Prior Location: The monument was relocated to Roy Historical Museum. The museum closed in May 2012 due to the lack of funding from the city. The monument was then moved to Roy Aerie No. 3355.

Original Location: Roy City Hall and Fire Station.

Scroll: “Presented To / The City Of Roy / By / Utah State Aerie / Fraternal Order Of Eagles / 1972”

Litigation: The Society of Separationists threatened a lawsuit in 2002 and the monument was moved from City Hall to the Roy Historical Museum in 2002.



Salt Lake City
Salt Lake City
Salt Lake Aerie No. 67
Screenshot: Google Maps street view August 2014
Salt Lake City, Utah
Salt Lake City, Utah Ten Commandments Monument
Photo by Steven A. Ritter

Donated by FOE: July 1970

Current Location: The monument was installed at Salt Lake Aerie No. 67, 1104 W. 2100 S., in October 2008.

Original Location: Courthouse grounds close to the front entrance Metropolitan Hall of Justice. The building was demolished in 2001. The monument was removed in 1998 and put in a shed.

Scroll: “Presented To / Salt Lake City Utah / And Salt Lake County By / The Utah State Aerie / Fraternal Order Of Eagles / 1970 ”

Litigation: Lawsuit filed in late 1970. On appeal in Anderson v. Salt Lake City Corp., 475 F.2d 29 (10th Cir. (Utah), 1973), the U.S. Court of Appeals for the Tenth Circuit reversed the district court and holded that Salt Lake City’s display of the Ten Commandments monument did not violate the First Amendment because the monolith “is primarily secular, and not religious in character; that neither its purpose or effect tends to establish religious belief.” Unbelievable! On what planet are were those judges from in saying that the Ten Commandments are “primarily secular“?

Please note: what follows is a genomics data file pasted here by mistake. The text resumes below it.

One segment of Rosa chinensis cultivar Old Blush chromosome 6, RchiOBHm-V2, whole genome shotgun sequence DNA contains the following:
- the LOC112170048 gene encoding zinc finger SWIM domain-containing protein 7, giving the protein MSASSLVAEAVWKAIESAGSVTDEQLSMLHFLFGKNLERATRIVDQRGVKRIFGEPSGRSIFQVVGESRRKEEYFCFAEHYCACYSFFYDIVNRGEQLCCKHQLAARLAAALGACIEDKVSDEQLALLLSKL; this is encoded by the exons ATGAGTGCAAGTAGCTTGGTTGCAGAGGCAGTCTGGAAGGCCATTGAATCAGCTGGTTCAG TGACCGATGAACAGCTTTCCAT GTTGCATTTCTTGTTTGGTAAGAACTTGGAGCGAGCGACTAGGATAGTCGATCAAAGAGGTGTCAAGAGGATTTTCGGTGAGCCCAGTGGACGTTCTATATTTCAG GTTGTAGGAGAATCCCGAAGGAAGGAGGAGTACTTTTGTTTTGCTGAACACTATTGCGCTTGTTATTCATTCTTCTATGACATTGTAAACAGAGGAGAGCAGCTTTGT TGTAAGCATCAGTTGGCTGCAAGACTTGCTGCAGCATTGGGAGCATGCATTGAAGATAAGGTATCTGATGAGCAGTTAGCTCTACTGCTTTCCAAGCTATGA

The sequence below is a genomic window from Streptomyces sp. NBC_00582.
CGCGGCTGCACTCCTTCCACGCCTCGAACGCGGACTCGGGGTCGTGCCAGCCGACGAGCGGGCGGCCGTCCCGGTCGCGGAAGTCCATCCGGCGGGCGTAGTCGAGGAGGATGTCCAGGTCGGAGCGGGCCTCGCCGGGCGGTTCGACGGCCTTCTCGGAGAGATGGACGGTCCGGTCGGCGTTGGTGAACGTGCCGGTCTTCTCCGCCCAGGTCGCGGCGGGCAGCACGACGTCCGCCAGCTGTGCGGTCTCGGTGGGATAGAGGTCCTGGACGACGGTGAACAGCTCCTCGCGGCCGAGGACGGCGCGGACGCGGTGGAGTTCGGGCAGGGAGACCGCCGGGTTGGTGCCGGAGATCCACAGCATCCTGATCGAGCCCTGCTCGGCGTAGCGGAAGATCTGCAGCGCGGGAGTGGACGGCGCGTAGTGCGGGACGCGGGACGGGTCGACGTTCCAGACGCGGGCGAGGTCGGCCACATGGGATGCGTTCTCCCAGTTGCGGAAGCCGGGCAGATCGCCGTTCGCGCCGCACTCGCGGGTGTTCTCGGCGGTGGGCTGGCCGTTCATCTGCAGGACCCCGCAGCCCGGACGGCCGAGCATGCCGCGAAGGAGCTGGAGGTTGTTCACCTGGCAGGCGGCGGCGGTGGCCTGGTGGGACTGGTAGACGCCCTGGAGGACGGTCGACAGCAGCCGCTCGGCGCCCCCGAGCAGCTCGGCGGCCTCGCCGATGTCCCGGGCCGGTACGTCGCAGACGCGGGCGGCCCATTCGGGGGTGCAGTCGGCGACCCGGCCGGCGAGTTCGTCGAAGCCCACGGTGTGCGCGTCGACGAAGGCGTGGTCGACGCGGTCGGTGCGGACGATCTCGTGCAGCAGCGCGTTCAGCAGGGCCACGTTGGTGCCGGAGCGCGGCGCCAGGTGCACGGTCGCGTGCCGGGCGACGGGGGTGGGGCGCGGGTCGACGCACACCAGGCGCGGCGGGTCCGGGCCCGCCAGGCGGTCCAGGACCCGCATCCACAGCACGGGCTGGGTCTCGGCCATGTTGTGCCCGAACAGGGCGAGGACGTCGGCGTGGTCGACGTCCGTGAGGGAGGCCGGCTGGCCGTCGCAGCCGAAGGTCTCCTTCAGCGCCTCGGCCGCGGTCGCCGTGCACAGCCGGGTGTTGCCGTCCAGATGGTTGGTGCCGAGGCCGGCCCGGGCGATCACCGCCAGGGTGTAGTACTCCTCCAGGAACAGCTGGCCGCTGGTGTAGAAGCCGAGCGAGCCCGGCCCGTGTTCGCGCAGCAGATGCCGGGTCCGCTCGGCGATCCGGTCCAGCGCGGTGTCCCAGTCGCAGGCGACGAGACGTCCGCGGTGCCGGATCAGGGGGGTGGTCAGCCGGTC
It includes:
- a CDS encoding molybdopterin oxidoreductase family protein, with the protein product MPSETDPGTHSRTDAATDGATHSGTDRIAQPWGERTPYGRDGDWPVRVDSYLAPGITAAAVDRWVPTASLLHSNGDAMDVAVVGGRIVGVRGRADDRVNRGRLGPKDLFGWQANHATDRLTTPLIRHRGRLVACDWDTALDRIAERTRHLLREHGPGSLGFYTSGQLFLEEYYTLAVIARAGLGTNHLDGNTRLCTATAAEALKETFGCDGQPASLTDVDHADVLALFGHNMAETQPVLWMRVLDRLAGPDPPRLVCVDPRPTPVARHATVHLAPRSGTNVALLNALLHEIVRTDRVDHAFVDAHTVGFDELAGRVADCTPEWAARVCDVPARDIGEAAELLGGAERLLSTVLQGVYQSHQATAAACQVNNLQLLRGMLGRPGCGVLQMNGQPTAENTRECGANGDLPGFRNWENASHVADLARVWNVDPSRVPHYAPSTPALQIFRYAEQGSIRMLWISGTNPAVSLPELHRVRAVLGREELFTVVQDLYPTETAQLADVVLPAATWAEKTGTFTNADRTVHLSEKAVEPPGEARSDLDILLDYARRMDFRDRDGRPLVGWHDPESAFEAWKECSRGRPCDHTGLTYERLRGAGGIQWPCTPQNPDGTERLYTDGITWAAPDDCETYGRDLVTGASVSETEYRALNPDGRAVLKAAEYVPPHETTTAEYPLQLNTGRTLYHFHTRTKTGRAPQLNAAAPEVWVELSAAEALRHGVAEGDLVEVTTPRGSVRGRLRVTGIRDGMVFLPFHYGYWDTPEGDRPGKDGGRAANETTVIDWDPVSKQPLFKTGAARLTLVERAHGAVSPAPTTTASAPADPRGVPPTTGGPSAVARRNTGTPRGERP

Tooele, Utah
Tooele, Utah
Tooele, UT Ten Commandments Monument
Tate Mortuary
Screenshot: Google Maps street view August 2012

Donated by FOE: 1964

Current Location: Tate Mortuary, 110 South Main St. The monument is located at the corner of S. Main St. & W. 1st S.

Original Location: (Old) Tooele City Hall on Main St.

Scroll: (Cannot determine from the above photo)

Notes: In 2002, the city decided to move the monument to a private location after being threatened by a lawsuit by the Society of Separationists.



West Valley City, Utah
West Valley City, Utah
West Valley City, UT Ten Commandments Monument
Granger Aerie No. 3285
Screenshot: Google Maps street view July 2014

Donated by FOE: 1977

Location: Granger Aerie No. 3285, 4565 West 3500 South. (Always on private property.)

Scroll: (Cannot determine from the above photo)